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A Tale of Two Castles

Review

A Tale of Two Castles

A world of kings and dragons, castles and ogres sounds like an enchanted one indeed. And surely the tale of a young girl with big dreams coming to the capital city there would prove to be one of magical fulfillment. But in Gail Carson Levine's capable hands, the fairy tale genre is given some wonderful and unexpected twists sure to please fans of fantasy and those unfamiliar with the genre. In A TALE OF TWO CASTLES, a world of dragons and royalty is also one of intrigue, mystery and all types of ambition.

Elodie has recently left home and arrived in the bustling town of Two Castles. Her parents sent her there in the hopes she could apprentice with a weaver or learn some other useful trade. But Elodie has her sights set on the stage. She hopes to secure a position with a troop of mansioners so that she can perfect the craft of acting. Even before she arrives in Two Castles, her ideas about who to trust and who to avoid are challenged, and things just get more difficult when she gets to the city. Should she trust the kindly old woman she meets on her journey? What about the handsome cat trainer she suspects is a thief? Or the ogre who the town fears but who seems only misunderstood to Elodie.

Before she knows it, and following her instincts rather than the advice of the citizens of Two Castles, Elodie finds herself the apprentice to a clever dragon named Meenore. In addition to building the fires and toasting the sandwiches of the town's residents, Meenore answers questions and solves mysteries using inductive and deductive reasoning along with common sense and observation. IT (for no one can tell the gender of a dragon) sees an intelligence and eye for detail in Elodie and takes her under IT's wing, literally and figuratively. The mystery before them involves Count Jonty Um, a much maligned ogre who lives in one of the two titular castles. Though his parents were far from kind, Jonty Um has no malice for people, yet they are afraid of him and hate him anyway. And now someone is trying to hurt the count through a variety of means. Meenore sends Elodie to the castle to observe all she can so that together they can figure out who is acting against Jonty Um.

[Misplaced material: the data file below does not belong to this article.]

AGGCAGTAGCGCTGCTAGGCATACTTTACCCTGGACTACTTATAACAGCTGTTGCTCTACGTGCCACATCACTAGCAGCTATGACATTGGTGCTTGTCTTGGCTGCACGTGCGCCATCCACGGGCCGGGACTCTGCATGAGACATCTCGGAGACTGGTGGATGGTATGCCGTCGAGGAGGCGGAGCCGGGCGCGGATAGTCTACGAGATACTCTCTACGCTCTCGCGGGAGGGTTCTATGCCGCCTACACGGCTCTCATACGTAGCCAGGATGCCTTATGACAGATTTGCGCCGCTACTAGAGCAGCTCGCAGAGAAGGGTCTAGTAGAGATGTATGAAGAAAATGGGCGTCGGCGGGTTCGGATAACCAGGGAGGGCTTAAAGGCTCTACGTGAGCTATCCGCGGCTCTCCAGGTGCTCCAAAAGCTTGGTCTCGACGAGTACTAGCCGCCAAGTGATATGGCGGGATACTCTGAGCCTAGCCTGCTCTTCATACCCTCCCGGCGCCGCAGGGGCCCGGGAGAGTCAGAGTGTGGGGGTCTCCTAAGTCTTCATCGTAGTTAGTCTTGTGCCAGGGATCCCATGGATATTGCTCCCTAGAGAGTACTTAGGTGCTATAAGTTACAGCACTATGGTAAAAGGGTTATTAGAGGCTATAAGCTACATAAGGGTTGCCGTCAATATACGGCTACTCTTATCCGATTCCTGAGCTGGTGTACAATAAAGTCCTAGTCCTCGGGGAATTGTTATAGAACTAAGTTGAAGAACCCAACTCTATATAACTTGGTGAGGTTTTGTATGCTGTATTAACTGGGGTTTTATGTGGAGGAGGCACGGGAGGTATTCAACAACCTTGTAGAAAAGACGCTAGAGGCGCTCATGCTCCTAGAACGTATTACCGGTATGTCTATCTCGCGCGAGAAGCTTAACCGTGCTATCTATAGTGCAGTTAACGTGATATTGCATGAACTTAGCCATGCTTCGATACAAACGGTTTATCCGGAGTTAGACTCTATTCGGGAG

Elodie is more than happy to spend time in the castle, using her acting skills to try to save Jonty Um. However, it seems that it may be some of the people she has come to like (if not totally trust) in Two Castles who may be involved in the plot against the gentle ogre. Will she place her loyalties with the innocent parties or the guilty ones? Are any of her new friends really the evil "whited sepulcher" her mother warned her about? Will the power of Meenore's intellect and her acting skills be enough to save Jonty Um and all of Two Castles?

Levine's latest is a charming adventure with a powerful and compelling heroine and a cast of wonderfully written supporting characters. A TALE OF TWO CASTLES goes beyond the old adage of "you can't judge a book by its cover" and gives young readers ideas on what people should be judged on, such as actions, intentions, treatment of others and kindheartedness. From shape-shifting ogres to hard-working dragons, from giddy princesses to cats trained to steal, Elodie's adventure will satisfy readers who love fantasy, mysteries or just well-written stories.

Reviewed by Sarah Rachel Egelman on May 10, 2011

A Tale of Two Castles
by Gail Carson Levine

  • Publication Date: December 26, 2012
  • Paperback: 352 pages
  • Publisher: HarperCollins
  • ISBN-10: 0061229679
  • ISBN-13: 9780061229671